|At 60, Ryan would love Clemens-like contract|
|Written by Admin|
|Sunday, 13 May 2007 10:41|
``If I can pitch, I'd be there,'' Ryan said, smiling wide. ``And I think my family would encourage me.''
The one thing he wouldn't do: give Barry Bonds anything worth hitting.
``You don't want him to beat you,'' Ryan said. ``Make the other guys beat you. Because the odds of him beating you, if you go right at him, are a lot better than the next guy.''
The Hall of Fame pitcher spoke Sunday at a regional meeting of the Associated Press Sports Editors. The gathering was held at Dell Diamond, home of the Ryan-owned Round Rock Express, the Triple-A affiliate of the Houston Astros.
Ryan was 46 when he retired following the 1993 season with the most strikeouts (5,714) and no-hitters (seven). After earning baseball's first $1 million annual salary in 1980, he peaked at about $4.2 million in his final years. The 44-year-old Clemens will make about that much every month he pitches for the New York Yankees this season.
Good for the Rocket, Ryan said.
``He's one of those really unique guys,'' said Ryan, the only pitcher with more strikeouts than Clemens. ``The aging process hasn't affected him as early as it has some other people and he's kept himself in great condition. He's a great competitor and he knows his body, so there's an awful lot of plusses.''
Many of the same things were said about Ryan, who remained a fireballer throughout his 27-year career. However, the older Ryan got, the more he broke down, with his innings count dipping each of his last four seasons.
Ryan recalled other problems, like lingering fatigue from West Coast trips. He also noted how much Clemens' body has been helped with his creative scheduling the last few years, from optional road trips to a season start in midsummer last year.
``As far as making a prediction of how long he'll be able to do it, it'll come down to physically how he holds up,'' Ryan said. ``I think the way it's been handled with him, where he doesn't have to make those road trips - fly all night, get in in the morning, things like that - it's beneficial to him. ... That's part of the aging process people never think about. Those things take a toll.''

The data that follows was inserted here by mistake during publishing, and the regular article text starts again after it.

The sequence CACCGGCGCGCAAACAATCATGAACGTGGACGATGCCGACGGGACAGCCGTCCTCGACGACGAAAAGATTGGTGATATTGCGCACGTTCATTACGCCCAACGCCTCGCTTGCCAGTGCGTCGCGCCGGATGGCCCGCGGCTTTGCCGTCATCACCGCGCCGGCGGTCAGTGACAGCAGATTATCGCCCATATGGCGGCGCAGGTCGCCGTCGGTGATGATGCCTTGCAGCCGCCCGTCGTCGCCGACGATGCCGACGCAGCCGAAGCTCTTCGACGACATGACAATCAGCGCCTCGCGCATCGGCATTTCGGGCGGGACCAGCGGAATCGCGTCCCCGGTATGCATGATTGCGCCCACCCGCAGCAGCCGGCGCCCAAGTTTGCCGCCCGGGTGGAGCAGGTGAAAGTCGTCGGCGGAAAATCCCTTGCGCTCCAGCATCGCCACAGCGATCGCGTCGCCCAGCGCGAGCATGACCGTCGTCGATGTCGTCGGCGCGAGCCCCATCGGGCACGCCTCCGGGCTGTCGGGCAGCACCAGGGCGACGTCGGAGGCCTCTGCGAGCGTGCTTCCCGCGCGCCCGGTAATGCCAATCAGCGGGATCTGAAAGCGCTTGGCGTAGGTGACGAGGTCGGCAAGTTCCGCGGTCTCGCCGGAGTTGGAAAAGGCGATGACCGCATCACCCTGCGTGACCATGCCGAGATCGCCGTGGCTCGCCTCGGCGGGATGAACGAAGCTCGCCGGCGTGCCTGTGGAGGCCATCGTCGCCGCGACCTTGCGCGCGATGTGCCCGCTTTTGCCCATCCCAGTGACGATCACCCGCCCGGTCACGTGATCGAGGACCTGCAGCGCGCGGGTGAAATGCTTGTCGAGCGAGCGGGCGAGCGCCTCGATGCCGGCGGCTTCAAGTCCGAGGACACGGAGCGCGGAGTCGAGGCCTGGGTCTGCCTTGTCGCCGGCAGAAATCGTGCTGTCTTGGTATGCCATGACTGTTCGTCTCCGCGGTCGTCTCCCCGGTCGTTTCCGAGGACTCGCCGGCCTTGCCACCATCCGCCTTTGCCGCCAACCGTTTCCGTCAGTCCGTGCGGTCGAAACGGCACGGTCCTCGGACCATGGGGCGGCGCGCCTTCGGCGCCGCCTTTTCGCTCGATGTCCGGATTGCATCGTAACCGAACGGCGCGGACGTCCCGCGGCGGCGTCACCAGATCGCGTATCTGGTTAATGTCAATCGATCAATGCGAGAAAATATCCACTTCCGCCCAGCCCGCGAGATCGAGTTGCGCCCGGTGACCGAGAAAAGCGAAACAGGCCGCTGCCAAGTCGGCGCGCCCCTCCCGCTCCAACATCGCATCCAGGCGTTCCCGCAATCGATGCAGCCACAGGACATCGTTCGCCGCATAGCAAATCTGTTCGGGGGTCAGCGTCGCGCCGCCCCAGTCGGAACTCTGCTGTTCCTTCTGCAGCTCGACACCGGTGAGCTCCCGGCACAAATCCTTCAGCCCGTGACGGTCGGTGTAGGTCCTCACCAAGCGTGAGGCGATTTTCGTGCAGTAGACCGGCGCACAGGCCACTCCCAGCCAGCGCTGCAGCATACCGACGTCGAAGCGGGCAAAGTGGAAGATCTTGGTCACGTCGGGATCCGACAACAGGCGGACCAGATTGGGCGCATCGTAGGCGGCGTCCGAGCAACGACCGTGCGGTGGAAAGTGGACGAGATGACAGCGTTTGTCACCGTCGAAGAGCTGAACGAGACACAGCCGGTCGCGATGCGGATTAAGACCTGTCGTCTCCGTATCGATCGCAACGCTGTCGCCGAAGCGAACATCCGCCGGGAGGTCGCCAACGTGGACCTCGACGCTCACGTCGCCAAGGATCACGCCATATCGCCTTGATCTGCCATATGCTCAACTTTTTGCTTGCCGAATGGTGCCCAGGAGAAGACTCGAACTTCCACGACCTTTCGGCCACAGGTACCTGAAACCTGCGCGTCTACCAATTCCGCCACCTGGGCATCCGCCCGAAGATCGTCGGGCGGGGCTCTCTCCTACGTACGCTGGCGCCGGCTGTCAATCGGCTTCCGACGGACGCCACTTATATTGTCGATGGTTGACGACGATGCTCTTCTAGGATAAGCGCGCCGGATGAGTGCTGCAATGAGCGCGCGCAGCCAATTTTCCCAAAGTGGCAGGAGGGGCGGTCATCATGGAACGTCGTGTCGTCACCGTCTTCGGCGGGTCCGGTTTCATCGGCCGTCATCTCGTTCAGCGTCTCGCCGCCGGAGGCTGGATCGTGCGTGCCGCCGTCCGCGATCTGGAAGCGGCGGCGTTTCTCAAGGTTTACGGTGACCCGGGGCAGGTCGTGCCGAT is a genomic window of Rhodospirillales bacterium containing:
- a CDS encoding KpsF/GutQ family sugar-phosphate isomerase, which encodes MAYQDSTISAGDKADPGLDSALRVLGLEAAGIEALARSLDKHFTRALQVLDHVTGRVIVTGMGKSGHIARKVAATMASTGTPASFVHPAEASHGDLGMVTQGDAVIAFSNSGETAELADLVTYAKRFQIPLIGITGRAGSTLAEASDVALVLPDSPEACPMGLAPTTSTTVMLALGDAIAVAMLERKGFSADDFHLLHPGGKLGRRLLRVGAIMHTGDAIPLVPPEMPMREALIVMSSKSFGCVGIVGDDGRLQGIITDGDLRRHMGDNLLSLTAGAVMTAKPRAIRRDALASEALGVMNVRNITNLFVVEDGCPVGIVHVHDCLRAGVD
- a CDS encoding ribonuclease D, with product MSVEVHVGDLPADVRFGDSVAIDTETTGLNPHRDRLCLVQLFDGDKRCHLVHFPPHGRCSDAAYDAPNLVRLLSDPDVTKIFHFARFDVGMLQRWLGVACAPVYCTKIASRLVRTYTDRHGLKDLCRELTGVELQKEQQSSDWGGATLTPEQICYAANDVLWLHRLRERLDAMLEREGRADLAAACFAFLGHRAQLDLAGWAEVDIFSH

While discussing Bonds, Ryan also delved into the topic of steroids, calling them ``a big stain on all athletics.''
``It probably has impacted baseball more than any other sport because the history of the game has benchmarks that are truly a mark of the type of year someone was having, or their career,'' he said, adding that 600 career homers should now be the benchmark that 500 used to be.
He realized how drastically things had changed a few years after he retired, when he was watching batting practice at the Astrodome and guys were routinely putting balls into the upper deck, something that rarely happened when he played there.
``One of three things happened - the ball was different, the bats were different or the players were different. Obviously, it came down to the players,'' Ryan said. ``Steroids at its peak was probably more rampant than baseball wanted to admit. And I think it filtered all the way down to the high schools.''
So what does he make of Bonds, who is widely perceived to have benefited from performance-enhancing drugs?
``Under the circumstances, he still had to hit the ball over the fence,'' Ryan said.
Ryan said he considers Bonds among the greatest hitters. He also puts Hank Aaron on his short list, adding that ``I pitched against both guys, and know what kind of hitters they are.'' Thus, he has mixed feeling about Bonds likely breaking Aaron's career record of 755 home runs.
``You don't want to see a shadow cast on it,'' Ryan said.
Ryan expects pitchers to do their best to avoid giving up No. 756.
``If I were pitching against him, it would be my job not to let him get the record off of me, even if the game was out of reach,'' Ryan said. ``From a competitive standpoint, that's just the way I am. I don't think that Barry would want you to give in to him. He'd rather get it off Roger Clemens or someone of that caliber, but he wouldn't want Roger to groove it.''